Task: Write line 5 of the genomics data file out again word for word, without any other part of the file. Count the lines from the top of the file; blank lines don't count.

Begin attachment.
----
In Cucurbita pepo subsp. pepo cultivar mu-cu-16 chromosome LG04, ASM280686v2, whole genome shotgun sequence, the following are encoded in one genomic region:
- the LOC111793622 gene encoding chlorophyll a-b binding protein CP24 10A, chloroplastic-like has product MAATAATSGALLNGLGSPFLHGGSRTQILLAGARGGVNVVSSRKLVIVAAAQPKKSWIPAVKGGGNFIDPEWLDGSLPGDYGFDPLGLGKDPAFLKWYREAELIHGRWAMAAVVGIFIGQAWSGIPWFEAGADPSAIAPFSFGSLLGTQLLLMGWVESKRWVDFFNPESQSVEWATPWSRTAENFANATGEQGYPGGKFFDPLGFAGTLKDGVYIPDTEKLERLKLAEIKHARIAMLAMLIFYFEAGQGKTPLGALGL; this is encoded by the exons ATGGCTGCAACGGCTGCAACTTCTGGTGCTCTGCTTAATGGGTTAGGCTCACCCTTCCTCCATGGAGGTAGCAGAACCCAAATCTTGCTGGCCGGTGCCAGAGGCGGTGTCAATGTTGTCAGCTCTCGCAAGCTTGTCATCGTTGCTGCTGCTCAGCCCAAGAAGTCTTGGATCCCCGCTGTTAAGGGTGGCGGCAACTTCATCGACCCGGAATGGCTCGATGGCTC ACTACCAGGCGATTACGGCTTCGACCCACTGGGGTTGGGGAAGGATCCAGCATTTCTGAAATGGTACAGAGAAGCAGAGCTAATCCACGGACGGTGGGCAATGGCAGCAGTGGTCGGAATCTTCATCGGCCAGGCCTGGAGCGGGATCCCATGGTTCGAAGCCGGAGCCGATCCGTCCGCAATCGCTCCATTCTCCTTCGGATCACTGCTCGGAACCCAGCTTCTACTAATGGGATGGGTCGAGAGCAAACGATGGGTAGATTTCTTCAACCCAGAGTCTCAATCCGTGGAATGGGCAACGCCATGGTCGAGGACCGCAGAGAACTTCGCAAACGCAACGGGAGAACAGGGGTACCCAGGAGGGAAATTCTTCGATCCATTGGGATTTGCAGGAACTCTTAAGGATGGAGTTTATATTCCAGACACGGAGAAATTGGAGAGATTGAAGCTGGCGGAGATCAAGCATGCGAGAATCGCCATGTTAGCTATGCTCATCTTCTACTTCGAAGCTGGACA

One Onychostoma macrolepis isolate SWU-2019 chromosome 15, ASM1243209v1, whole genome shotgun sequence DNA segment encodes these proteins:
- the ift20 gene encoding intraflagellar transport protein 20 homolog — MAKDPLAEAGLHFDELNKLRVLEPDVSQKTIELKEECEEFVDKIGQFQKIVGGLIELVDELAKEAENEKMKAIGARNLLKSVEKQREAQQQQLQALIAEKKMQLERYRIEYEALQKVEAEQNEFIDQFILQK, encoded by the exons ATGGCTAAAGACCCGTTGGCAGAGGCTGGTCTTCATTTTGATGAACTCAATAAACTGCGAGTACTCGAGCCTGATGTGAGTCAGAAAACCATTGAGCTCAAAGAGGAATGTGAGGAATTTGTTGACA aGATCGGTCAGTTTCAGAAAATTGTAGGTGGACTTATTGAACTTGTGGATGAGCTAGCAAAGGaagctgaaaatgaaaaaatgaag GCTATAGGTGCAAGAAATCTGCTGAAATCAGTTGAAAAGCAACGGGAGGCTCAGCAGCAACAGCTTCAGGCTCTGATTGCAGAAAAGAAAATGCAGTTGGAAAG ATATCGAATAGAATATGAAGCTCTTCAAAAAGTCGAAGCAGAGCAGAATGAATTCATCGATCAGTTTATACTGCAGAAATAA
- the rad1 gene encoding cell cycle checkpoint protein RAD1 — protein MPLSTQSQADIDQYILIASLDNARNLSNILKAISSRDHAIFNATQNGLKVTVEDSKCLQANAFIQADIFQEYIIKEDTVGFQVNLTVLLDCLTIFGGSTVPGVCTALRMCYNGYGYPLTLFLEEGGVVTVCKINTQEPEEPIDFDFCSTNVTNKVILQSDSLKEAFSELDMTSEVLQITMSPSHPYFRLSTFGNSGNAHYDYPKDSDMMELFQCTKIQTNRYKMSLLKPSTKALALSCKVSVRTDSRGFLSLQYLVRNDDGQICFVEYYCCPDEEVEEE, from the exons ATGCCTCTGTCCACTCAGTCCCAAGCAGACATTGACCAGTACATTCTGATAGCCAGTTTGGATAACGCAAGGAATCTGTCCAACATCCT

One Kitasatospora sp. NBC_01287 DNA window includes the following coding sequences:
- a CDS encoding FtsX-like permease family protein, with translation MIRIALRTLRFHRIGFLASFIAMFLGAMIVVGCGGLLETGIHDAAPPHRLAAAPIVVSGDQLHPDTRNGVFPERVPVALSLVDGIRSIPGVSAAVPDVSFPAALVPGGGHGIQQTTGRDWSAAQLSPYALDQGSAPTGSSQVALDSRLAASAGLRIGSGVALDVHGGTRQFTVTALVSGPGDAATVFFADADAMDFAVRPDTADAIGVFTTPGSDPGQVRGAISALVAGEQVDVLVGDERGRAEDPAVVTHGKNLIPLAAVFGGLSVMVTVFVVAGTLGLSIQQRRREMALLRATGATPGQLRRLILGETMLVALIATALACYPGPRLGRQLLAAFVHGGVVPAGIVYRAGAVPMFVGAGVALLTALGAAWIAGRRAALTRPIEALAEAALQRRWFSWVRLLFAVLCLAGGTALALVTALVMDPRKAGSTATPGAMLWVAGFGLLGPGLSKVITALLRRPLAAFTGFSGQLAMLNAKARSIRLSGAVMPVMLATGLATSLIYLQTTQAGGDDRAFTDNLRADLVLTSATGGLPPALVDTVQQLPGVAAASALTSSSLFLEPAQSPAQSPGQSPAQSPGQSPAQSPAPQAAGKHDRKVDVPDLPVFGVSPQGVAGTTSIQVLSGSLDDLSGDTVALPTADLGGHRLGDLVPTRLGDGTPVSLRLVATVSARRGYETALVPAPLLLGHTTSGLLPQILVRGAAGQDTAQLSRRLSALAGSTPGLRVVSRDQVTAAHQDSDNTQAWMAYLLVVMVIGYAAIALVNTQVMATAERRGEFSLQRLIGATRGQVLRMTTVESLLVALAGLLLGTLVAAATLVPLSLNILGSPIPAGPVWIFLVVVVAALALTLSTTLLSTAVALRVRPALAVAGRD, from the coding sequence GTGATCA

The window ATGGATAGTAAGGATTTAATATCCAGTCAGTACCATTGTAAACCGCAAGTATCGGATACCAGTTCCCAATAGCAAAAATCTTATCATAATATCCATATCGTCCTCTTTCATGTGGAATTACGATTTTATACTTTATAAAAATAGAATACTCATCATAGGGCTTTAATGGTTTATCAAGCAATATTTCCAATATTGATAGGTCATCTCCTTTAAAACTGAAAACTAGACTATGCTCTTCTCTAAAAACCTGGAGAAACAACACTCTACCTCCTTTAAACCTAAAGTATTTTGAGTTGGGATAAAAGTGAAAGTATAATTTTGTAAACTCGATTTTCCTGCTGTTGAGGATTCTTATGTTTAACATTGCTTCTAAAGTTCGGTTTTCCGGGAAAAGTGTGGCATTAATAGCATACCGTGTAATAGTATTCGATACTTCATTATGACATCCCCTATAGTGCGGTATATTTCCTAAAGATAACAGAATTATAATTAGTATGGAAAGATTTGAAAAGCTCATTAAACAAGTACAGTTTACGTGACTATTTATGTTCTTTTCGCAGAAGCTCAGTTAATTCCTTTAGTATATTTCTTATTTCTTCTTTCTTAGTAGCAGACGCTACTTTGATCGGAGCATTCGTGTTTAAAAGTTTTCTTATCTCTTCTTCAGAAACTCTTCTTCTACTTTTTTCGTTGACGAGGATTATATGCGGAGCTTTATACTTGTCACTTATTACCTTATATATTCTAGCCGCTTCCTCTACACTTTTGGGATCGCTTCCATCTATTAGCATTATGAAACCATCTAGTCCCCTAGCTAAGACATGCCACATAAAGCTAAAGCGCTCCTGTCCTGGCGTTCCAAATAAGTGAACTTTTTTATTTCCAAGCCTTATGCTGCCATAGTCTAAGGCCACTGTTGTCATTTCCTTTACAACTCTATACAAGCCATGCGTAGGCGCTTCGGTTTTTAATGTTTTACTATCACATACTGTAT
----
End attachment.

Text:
- the rad1 gene encoding cell cycle checkpoint protein RAD1 — protein MPLSTQSQADIDQYILIASLDNARNLSNILKAISSRDHAIFNATQNGLKVTVEDSKCLQANAFIQADIFQEYIIKEDTVGFQVNLTVLLDCLTIFGGSTVPGVCTALRMCYNGYGYPLTLFLEEGGVVTVCKINTQEPEEPIDFDFCSTNVTNKVILQSDSLKEAFSELDMTSEVLQITMSPSHPYFRLSTFGNSGNAHYDYPKDSDMMELFQCTKIQTNRYKMSLLKPSTKALALSCKVSVRTDSRGFLSLQYLVRNDDGQICFVEYYCCPDEEVEEE, from the exons ATGCCTCTGTCCACTCAGTCCCAAGCAGACATTGACCAGTACATTCTGATAGCCAGTTTGGATAACGCAAGGAATCTGTCCAACATCCT